Kelikina Kekumano of Waianae, Hawaii, stands in front of an anti-Akaka Bill sign on the highway in Waianae, Hawai, Friday, July, 15, 2005. Kekumano was leaving for Washington, D.C. where she spends much of her time lobbying for Native Hawaiian rights. She and other native Hawaiians are objecting to the Akaka bill siting the loss of Hawaii as a sovereign nation and the classification of Hawaiians as native Indians.
(AP Photo/Lucy Pemoni) (Lucy Pemoni - AP)
Senate to Vote on Hawaiian Self-Rule Bill
By RON STATON
The Associated Press
Sunday, July 17, 2005; 8:52 PM
HONOLULU -- After six years of trying, Sen. Daniel Akaka hopes to finally see a vote in the Senate this week on one of the hardest-fought measures of his congressional career _ his bill to grant his fellow Native Hawaiians federal recognition.
"It will have a historical impact," said Akaka, D-Hawaii. "It affects Hawaii, the Pacific, the nation."
The measure is tentatively scheduled for debate Monday night and Tuesday, with a vote on Wednesday. Akaka and Hawaii's other Democratic senator, Daniel Inouye, say there are enough votes for approval.
It would grant Native Hawaiians the same rights of self-government enjoyed by American Indians and Native Alaskans, and would lead to U.S. recognition of a native governing entity.
The bill has the support of Hawaii's Democratic and Republican leaders of all races, including Gov. Linda Lingle and the state Legislature. Several thousand Hawaiians and non-Hawaiians signed an advertisement in support of the bill that appeared in last Sunday's Honolulu Advertiser.
Lingle says it also is supported by the majority of the people of Hawaii, but opponents dispute this, touting a recent automated and unscientific phone survey in which 67 percent of respondents said they opposed the bill. Both sides argue over whether the questions were loaded.
A group of mostly Native Hawaiians issued a declaration saying the bill "debases our sovereign heritage and our right to self-determination." It also said the bill "would attempt to label us with an identity as Native Americans that is not and will never be who we are as a people."
Kelikina Kekumano, who said she spends much of her time lobbying for Native Hawaiian rights, objects to the bill "because it makes us another Indian tribe."
The retired flight attendant is scheduled to testify Tuesday before a House Judiciary subcommittee considering an identical bill. The House last passed an earlier version of the bill in 2000, but it has never before made it to the Senate floor.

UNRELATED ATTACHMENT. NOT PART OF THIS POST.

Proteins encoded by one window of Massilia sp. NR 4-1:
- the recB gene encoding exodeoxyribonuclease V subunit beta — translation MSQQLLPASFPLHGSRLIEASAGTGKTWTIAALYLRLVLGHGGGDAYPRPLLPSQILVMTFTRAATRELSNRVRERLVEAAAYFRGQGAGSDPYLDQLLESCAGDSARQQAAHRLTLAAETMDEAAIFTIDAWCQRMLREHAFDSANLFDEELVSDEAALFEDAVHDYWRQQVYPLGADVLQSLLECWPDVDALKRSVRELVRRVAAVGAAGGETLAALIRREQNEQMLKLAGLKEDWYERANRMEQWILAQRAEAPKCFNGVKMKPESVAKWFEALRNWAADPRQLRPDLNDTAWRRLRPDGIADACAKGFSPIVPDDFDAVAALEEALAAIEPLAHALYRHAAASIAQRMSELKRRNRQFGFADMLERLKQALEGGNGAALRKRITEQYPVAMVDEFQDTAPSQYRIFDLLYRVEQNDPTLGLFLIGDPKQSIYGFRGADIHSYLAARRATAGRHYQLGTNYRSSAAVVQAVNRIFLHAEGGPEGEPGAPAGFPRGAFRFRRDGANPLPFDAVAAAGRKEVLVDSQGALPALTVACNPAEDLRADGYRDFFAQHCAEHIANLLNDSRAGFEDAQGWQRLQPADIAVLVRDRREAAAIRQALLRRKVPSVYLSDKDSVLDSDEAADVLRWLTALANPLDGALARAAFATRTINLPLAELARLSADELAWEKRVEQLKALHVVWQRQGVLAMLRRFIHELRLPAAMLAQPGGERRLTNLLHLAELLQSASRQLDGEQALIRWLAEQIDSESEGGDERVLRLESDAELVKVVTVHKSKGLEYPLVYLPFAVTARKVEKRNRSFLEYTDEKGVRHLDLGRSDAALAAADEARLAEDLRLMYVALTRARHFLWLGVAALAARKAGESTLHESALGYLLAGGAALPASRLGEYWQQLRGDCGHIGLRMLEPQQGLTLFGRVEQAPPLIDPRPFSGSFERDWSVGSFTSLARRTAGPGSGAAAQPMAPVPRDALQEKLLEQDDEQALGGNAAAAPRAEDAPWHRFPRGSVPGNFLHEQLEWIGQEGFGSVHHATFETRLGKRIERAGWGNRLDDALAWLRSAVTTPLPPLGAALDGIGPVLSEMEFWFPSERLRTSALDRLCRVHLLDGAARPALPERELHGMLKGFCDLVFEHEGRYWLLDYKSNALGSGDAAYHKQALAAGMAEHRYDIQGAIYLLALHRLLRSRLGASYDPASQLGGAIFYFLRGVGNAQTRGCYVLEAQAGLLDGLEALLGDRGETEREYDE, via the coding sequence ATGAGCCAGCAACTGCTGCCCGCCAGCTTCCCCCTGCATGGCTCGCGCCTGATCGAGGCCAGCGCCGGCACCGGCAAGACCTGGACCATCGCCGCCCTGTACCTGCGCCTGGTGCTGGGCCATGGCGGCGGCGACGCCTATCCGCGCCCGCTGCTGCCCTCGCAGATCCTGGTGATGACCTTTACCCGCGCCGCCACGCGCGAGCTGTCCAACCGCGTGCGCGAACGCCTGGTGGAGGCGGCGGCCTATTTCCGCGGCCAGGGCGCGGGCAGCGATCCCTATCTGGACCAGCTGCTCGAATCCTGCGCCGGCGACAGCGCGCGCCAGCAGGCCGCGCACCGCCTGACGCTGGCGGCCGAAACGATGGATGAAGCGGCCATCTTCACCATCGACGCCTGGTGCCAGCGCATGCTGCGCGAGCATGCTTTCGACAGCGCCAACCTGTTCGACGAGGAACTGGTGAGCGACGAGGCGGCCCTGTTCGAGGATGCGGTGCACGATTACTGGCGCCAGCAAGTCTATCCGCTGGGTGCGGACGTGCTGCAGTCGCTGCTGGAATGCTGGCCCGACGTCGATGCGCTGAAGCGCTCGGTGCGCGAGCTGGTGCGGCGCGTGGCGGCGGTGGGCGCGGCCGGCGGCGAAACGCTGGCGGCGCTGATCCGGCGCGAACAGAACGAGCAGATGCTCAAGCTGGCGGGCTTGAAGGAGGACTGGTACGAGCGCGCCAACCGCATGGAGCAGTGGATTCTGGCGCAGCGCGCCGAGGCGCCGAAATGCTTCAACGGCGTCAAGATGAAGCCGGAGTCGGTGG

Also opposed to the bill is a group of mostly Caucasians who say it is race-based.
"It would destroy the basic reason I chose to make Hawaii my home 50 years ago _ we don't have racial discrimination," said Honolulu attorney H. William Burgess, who has challenged the constitutionality of Hawaiians-only programs.
But supporters say the measure addresses the loss of the government, lands and even cultural identity that many Native Hawaiians feel as a result of the U.S.-backed 1893 overthrow of their monarchy.
Economic and social changes since then "have been devastating to the population and to the health and well-being of the Hawaiian people," according to a 1993 resolution in which Congress apologized to Hawaiians for the overthrow.
Studies have shown that Native Hawaiians, who make up roughly 17 percent of the islands' 1.2 million people, have the lowest health and social indicators among the state's varied ethnic groups.
"The United States has been a paternalistic nation, taking American Indians and Alaska natives under its wing," Akaka said. "Hawaiians also are indigenous people and are trying to gain parity with other indigenous people."
Approval of the bill will "help Hawaiians develop themselves and be productive and this will be beneficial to Hawaii and the nation," Akaka said.
The bill will need changes to meet Department of Justice concerns that it might interfere with military operations or allow gambling operations such as those set up by Native Americans on the mainland.
Akaka said these concerns wouldn't delay the debate and vote.